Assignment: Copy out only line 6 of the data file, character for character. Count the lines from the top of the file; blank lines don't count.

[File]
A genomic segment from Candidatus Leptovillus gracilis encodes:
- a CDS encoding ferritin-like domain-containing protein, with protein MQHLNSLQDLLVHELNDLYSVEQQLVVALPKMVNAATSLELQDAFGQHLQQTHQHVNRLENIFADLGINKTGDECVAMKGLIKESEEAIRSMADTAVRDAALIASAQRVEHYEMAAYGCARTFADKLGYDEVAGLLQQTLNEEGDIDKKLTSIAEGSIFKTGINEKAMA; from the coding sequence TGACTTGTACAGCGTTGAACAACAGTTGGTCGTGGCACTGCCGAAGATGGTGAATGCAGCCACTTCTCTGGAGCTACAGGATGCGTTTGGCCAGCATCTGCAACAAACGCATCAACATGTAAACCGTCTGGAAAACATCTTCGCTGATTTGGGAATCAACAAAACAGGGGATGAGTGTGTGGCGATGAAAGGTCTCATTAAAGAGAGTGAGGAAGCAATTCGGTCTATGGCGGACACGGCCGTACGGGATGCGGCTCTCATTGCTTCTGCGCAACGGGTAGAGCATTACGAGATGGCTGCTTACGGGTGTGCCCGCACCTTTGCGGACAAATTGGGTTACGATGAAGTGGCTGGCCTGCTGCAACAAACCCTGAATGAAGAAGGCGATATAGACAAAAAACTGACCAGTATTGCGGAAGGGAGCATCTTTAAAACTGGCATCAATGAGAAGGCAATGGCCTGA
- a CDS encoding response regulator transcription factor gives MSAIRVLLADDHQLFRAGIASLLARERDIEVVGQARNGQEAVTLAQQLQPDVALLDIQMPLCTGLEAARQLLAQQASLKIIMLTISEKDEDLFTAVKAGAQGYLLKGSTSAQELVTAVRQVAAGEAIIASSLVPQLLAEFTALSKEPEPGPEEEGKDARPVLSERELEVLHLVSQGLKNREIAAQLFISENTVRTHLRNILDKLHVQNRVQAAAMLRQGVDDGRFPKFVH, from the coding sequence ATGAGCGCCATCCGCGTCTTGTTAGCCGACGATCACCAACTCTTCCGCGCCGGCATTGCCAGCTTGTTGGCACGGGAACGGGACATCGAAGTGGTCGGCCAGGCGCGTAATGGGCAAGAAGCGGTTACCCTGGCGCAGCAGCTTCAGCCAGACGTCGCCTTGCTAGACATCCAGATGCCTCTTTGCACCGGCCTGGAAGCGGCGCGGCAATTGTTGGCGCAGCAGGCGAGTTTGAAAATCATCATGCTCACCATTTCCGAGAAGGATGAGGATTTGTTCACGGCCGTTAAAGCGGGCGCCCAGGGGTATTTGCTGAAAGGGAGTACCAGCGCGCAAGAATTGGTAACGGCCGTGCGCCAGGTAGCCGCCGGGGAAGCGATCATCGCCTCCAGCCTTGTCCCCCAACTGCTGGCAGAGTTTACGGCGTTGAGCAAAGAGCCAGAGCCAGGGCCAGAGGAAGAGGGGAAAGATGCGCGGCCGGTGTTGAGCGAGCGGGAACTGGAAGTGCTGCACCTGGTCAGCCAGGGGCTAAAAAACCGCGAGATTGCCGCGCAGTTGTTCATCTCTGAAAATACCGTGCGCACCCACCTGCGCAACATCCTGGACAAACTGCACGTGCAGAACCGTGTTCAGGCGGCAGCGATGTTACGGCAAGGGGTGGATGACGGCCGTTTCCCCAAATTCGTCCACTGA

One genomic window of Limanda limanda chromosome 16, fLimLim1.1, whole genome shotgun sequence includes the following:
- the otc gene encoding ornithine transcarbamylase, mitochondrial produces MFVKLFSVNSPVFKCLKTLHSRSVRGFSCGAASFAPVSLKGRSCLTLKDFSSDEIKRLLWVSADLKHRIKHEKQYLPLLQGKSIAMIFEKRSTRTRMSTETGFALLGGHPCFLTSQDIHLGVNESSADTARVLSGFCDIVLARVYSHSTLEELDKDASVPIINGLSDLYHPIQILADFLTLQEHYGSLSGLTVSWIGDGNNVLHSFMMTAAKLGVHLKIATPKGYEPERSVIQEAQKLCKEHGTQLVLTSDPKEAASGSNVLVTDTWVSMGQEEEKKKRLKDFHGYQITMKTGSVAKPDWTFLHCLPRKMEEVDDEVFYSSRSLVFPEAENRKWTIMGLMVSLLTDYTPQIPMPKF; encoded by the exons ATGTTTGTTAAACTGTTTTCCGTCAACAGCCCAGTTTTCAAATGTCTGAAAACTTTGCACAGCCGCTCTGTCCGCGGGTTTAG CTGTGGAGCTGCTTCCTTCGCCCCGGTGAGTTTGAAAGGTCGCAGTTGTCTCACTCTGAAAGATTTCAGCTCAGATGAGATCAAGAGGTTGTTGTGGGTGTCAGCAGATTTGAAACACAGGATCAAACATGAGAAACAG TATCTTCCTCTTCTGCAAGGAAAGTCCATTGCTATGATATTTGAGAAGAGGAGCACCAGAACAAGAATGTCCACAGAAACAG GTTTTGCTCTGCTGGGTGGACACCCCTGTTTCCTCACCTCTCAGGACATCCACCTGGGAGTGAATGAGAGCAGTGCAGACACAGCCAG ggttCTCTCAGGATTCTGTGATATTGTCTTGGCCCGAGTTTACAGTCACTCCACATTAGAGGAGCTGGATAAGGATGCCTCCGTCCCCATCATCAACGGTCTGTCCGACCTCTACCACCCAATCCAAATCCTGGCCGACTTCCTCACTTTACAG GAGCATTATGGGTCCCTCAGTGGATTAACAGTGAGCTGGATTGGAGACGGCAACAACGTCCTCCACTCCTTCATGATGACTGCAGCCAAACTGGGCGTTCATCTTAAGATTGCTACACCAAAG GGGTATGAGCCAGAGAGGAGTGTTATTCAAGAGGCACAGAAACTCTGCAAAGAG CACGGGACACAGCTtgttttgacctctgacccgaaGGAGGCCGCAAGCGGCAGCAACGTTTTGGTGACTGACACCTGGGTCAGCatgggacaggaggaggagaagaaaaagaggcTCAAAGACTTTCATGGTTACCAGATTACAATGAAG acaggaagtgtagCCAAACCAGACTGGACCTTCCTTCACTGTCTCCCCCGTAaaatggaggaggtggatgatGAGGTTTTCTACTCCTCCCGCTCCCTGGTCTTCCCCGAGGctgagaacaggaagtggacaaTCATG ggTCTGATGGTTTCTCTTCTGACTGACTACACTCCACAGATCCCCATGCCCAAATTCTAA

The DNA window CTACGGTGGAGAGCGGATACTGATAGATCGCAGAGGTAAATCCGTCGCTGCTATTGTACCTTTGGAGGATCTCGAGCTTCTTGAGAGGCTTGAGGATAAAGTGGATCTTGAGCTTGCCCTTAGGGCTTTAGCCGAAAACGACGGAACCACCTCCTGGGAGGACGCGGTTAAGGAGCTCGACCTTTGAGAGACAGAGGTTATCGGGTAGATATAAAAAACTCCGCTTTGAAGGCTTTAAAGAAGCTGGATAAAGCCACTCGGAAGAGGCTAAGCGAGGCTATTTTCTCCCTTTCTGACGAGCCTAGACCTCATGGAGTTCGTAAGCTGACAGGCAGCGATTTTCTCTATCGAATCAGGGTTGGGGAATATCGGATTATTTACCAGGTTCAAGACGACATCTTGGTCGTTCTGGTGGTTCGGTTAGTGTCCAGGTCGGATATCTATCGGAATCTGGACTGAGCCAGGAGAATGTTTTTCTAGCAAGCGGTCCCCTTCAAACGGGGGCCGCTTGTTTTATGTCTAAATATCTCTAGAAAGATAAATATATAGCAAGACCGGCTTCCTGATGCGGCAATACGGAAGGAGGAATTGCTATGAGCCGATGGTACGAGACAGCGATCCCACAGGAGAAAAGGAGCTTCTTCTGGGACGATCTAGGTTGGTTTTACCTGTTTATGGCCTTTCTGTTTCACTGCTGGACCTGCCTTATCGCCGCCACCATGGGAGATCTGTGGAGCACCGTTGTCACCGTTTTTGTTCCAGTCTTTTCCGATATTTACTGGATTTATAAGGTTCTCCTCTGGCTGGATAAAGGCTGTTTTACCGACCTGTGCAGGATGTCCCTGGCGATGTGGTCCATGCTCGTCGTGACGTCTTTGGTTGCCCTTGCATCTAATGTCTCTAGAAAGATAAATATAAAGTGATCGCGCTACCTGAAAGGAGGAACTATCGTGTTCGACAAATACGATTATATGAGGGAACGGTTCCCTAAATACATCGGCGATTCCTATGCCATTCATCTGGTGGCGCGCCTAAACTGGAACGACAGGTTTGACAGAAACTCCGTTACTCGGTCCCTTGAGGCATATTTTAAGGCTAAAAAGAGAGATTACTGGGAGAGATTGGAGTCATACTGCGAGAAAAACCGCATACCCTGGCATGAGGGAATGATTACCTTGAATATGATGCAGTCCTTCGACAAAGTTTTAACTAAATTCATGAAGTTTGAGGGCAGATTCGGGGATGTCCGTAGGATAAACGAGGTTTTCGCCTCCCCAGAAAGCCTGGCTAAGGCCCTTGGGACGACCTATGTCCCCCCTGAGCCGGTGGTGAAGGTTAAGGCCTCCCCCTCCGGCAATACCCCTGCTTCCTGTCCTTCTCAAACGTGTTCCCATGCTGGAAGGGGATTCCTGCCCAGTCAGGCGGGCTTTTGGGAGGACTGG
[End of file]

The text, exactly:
The DNA window CTACGGTGGAGAGCGGATACTGATAGATCGCAGAGGTAAATCCGTCGCTGCTATTGTACCTTTGGAGGATCTCGAGCTTCTTGAGAGGCTTGAGGATAAAGTGGATCTTGAGCTTGCCCTTAGGGCTTTAGCCGAAAACGACGGAACCACCTCCTGGGAGGACGCGGTTAAGGAGCTCGACCTTTGAGAGACAGAGGTTATCGGGTAGATATAAAAAACTCCGCTTTGAAGGCTTTAAAGAAGCTGGATAAAGCCACTCGGAAGAGGCTAAGCGAGGCTATTTTCTCCCTTTCTGACGAGCCTAGACCTCATGGAGTTCGTAAGCTGACAGGCAGCGATTTTCTCTATCGAATCAGGGTTGGGGAATATCGGATTATTTACCAGGTTCAAGACGACATCTTGGTCGTTCTGGTGGTTCGGTTAGTGTCCAGGTCGGATATCTATCGGAATCTGGACTGAGCCAGGAGAATGTTTTTCTAGCAAGCGGTCCCCTTCAAACGGGGGCCGCTTGTTTTATGTCTAAATATCTCTAGAAAGATAAATATATAGCAAGACCGGCTTCCTGATGCGGCAATACGGAAGGAGGAATTGCTATGAGCCGATGGTACGAGACAGCGATCCCACAGGAGAAAAGGAGCTTCTTCTGGGACGATCTAGGTTGGTTTTACCTGTTTATGGCCTTTCTGTTTCACTGCTGGACCTGCCTTATCGCCGCCACCATGGGAGATCTGTGGAGCACCGTTGTCACCGTTTTTGTTCCAGTCTTTTCCGATATTTACTGGATTTATAAGGTTCTCCTCTGGCTGGATAAAGGCTGTTTTACCGACCTGTGCAGGATGTCCCTGGCGATGTGGTCCATGCTCGTCGTGACGTCTTTGGTTGCCCTTGCATCTAATGTCTCTAGAAAGATAAATATAAAGTGATCGCGCTACCTGAAAGGAGGAACTATCGTGTTCGACAAATACGATTATATGAGGGAACGGTTCCCTAAATACATCGGCGATTCCTATGCCATTCATCTGGTGGCGCGCCTAAACTGGAACGACAGGTTTGACAGAAACTCCGTTACTCGGTCCCTTGAGGCATATTTTAAGGCTAAAAAGAGAGATTACTGGGAGAGATTGGAGTCATACTGCGAGAAAAACCGCATACCCTGGCATGAGGGAATGATTACCTTGAATATGATGCAGTCCTTCGACAAAGTTTTAACTAAATTCATGAAGTTTGAGGGCAGATTCGGGGATGTCCGTAGGATAAACGAGGTTTTCGCCTCCCCAGAAAGCCTGGCTAAGGCCCTTGGGACGACCTATGTCCCCCCTGAGCCGGTGGTGAAGGTTAAGGCCTCCCCCTCCGGCAATACCCCTGCTTCCTGTCCTTCTCAAACGTGTTCCCATGCTGGAAGGGGATTCCTGCCCAGTCAGGCGGGCTTTTGGGAGGACTGG